What is in a Frankfurter?

Elizabeth Boyle, Ph.D.
Department of Animal Sciences and Industry
Kansas State University
October 1993

Frankfurters are on your shopping list. With the assortment of frankfurter products currently available at most grocery stores, how do you determine which kind to select for your household? Some of these choices include frankfurters made from beef, pork, chicken or turkey, and they may be 97% fat-free or low sodium products.

The "traditional" frankfurter, also known as a hot dog, is a pre-cooked, finely chopped sausage. It may contain up to 30 percent fat which is the maximum amount allowed by government regulations. Fat provides a frankfurter with flavor, texture and juiciness. If the fat content is reduced from 30 percent to 3 percent to make a low-fat product, other ingredients must be added to provide the characteristic flavor and juiciness associated with a frankfurter. This is often done by adding water and extra seasonings to a formulation. To hold the added water in the frankfurter, ingredients such as hydrolyzed vegetable or milk protein may be used. Otherwise, water would seep out of the frankfurter and leave fluid in the frankfurter package.

If a frankfurter is labeled as a "beef frankfurter," beef skeletal meat and beef fat must be used as the meat source to make this product. Combinations of beef, pork, chicken and turkey are commonly used to manufacture frankfurters. A product labeled "beef and turkey frankfurter" indicates that over one-half of the meat used to make this product was beef, and at least 15 percent of the meat was turkey. These guidelines allow processors some flexibility in the amount of beef and turkey used to make this combination.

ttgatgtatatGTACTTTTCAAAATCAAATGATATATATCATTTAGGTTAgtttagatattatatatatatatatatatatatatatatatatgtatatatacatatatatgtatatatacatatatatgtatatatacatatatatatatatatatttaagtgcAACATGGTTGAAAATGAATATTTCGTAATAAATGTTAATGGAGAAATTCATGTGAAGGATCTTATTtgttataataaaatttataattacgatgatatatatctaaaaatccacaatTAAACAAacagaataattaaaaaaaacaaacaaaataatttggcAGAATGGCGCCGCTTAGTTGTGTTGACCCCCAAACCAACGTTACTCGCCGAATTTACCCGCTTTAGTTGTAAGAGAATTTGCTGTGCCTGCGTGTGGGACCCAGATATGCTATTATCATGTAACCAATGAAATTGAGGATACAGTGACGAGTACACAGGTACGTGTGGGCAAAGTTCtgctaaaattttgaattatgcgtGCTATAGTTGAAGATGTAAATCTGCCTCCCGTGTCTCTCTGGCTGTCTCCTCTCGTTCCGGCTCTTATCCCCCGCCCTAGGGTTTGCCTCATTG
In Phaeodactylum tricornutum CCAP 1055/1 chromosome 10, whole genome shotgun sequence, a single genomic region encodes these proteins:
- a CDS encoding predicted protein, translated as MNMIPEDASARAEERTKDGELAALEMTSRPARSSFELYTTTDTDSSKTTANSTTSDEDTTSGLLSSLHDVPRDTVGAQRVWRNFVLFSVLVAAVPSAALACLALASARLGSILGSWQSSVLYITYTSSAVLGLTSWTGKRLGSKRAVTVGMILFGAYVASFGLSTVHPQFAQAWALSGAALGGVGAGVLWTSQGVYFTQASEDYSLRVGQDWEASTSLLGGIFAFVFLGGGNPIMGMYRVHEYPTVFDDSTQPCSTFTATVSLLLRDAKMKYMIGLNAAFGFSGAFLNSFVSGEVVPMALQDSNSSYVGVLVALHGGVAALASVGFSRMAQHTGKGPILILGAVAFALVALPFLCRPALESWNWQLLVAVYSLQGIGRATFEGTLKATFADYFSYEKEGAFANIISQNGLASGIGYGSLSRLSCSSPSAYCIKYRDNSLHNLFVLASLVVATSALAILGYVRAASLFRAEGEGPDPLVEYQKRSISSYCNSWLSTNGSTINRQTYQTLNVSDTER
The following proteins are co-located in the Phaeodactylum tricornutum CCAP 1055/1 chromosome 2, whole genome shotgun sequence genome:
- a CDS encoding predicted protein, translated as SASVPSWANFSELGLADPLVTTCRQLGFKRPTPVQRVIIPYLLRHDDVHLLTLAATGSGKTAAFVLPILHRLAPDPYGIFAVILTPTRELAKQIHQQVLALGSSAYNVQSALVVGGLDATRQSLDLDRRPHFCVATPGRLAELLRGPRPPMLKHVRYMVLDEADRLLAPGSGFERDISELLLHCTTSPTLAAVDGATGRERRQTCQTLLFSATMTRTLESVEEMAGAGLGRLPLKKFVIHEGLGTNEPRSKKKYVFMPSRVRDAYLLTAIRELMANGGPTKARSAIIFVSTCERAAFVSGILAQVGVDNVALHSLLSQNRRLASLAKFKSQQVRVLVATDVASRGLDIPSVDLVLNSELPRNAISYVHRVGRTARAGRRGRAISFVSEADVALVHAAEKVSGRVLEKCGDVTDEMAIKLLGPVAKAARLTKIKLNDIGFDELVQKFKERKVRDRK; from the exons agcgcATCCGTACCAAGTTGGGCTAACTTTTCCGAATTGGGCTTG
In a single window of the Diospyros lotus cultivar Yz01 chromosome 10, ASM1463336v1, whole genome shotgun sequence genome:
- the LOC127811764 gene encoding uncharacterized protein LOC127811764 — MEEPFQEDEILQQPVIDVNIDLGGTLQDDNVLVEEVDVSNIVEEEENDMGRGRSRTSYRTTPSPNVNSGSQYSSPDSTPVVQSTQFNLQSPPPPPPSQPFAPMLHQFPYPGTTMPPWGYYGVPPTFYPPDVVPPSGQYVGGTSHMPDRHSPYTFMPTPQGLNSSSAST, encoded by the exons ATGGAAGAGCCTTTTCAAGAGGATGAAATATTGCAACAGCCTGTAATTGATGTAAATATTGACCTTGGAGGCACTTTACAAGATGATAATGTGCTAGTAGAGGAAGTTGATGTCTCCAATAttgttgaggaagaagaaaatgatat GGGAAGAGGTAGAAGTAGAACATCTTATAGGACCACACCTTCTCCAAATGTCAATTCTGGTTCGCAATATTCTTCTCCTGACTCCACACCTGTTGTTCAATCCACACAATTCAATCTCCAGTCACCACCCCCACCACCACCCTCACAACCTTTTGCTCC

If "turkey frankfurter-beef added" or "turkey frankfurter-with beef" is on the label, over one-half of the meat used to make this product was turkey, and 20 percent or less was beef. If more than 20 percent beef was used in this combination, the label would state "turkey and beef frankfurter" or "frankfurter made from turkey and beef."

One common misconception is that all frankfurters contain meat by-products. Only frankfurters labeled with the phrase "with by-products" or "with variety meats" may contain meat by-products.

New government labeling regulations were released in January 1993 that specify definitions for terms such as low-fat and low-sodium. These regulations become effective in July 1994 for meat products. In general, low-fat frankfurters will not be allowed to contain more than 3 g fat per serving, while low-sodium frankfurters will be limited to a maximum of 140 mg sodium per serving.